Comparing the Pendolino with conventional rolling stock is a grave mistake – there’s a huge difference, that’s why it guarantees a different standard of travel and different speeds. Of course acquiring such rolling stock makes greater demands, however we must take this first . If our dreams about high speed rail travel are to be realised, we have to take the first step, we have to learn about high speed railways. The CMK – where over the last few years we have invested a fair amount money and installed ECTS Level 1 will be our learning laboratory. This new rolling stock will allow us to fully exploit our investment. We also need it it for the Warsaw – Gdansk, Gdynia, Sopot line where it will be able to travel faster than present day services.

I’m pleased with this transaction. I’m aware that there are those who think that we should have purchased rolling stock of a lower standard, for different routes. However, I believe that that we should look at the transaction this way – there is a complementary between infrastructure and rolling stock. The infrastructure improvements between Krakow to Gdansk, Gdynia, Sopot by way of Warsaw are proceeding very sucessfully. This rolling stock will allow us to exploit these investments from 2014. At the same time it will be an important signal for the public that we really have a high speed railway. The next step will be the construction of the “Y” line linking Poznan and Wroclaw through Lodz to Warsaw.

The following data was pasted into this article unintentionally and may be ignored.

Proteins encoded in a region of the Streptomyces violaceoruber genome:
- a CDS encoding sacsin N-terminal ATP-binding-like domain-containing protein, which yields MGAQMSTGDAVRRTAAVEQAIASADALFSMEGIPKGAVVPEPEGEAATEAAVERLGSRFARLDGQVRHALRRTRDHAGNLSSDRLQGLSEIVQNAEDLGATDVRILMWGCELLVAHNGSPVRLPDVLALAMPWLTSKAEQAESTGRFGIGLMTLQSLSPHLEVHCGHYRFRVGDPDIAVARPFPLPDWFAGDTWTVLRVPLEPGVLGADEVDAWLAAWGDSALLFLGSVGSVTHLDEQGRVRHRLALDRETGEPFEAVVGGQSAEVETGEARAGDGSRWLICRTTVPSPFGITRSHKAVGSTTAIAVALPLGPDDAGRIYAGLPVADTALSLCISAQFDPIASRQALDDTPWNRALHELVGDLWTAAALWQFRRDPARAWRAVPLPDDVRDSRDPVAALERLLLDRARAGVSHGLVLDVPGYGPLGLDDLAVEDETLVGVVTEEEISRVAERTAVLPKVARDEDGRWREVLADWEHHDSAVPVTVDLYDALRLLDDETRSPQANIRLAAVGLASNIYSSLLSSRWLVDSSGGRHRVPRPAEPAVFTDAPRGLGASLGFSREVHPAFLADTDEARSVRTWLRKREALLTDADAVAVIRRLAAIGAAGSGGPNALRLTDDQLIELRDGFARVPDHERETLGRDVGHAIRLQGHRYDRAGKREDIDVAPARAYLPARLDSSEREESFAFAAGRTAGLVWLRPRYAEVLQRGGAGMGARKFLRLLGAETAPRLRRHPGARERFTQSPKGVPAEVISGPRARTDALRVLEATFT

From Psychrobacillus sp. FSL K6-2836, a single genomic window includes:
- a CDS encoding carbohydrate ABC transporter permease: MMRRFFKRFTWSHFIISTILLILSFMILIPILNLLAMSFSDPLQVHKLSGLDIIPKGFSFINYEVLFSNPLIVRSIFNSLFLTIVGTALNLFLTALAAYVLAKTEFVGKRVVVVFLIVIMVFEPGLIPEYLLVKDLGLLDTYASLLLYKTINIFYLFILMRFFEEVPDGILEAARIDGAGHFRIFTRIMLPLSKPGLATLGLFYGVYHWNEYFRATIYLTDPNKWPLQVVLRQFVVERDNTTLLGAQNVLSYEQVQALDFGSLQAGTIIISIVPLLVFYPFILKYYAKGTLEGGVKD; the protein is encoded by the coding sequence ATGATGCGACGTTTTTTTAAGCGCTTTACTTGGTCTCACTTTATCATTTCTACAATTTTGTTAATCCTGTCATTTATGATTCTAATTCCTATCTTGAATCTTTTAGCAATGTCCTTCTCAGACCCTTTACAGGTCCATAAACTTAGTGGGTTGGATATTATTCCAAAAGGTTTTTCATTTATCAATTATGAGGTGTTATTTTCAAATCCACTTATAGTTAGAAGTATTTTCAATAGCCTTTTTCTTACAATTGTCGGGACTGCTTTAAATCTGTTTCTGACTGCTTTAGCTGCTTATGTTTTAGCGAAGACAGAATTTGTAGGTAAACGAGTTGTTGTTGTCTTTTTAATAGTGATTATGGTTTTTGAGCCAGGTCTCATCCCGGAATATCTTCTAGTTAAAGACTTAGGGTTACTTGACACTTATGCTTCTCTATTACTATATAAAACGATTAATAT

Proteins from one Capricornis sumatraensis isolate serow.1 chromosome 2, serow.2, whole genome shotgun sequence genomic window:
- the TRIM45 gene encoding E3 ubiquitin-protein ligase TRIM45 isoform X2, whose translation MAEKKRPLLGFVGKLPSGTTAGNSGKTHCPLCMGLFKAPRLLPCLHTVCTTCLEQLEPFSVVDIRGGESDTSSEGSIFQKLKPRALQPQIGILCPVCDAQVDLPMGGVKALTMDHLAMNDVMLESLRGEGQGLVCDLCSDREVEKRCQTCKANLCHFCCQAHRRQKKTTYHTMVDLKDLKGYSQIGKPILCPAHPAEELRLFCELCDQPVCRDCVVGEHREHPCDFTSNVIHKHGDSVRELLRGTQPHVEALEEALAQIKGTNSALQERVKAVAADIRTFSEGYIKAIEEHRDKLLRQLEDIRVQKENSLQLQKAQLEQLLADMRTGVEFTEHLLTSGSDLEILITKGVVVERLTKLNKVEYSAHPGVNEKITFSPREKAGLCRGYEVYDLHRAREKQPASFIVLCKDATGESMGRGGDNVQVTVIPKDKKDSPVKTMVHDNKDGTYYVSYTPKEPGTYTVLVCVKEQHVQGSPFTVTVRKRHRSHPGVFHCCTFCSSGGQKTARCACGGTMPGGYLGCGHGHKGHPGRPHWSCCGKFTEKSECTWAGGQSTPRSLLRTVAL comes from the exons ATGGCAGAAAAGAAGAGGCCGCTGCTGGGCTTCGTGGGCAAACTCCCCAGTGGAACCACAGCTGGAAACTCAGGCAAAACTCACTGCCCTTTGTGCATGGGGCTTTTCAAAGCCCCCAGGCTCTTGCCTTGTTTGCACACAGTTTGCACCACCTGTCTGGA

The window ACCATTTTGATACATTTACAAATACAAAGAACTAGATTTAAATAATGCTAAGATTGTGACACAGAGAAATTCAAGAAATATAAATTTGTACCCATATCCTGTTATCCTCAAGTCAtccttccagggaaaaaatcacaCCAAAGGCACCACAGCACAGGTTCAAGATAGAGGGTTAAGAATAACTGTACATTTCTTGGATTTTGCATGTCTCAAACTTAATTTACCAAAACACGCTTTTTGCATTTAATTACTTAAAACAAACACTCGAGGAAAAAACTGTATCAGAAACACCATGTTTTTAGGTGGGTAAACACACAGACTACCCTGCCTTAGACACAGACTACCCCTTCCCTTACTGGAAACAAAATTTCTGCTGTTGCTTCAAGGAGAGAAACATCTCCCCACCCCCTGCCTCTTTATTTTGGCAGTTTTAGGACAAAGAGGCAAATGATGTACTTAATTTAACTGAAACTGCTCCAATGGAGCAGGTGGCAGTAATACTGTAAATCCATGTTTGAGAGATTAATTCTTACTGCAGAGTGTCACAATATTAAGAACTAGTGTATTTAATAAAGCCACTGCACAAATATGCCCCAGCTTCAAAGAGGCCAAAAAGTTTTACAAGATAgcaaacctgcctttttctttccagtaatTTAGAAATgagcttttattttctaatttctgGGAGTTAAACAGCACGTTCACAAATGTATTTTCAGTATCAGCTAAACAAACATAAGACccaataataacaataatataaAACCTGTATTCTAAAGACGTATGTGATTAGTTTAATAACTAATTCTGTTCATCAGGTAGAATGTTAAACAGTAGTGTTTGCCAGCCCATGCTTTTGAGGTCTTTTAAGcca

BTWT is 2 years old!

Monday, 8 March 2010

Babcia’s walnut cake.

(Click on image for the recipe.)

Behind The Water Tower is two years old! By rights we should have been celebrating our birthday on 3 March, but the report of the National Audit Office investigation of the PKP group had just arrived and we thought we should get the translation of the management summary into your hands as soon as possible.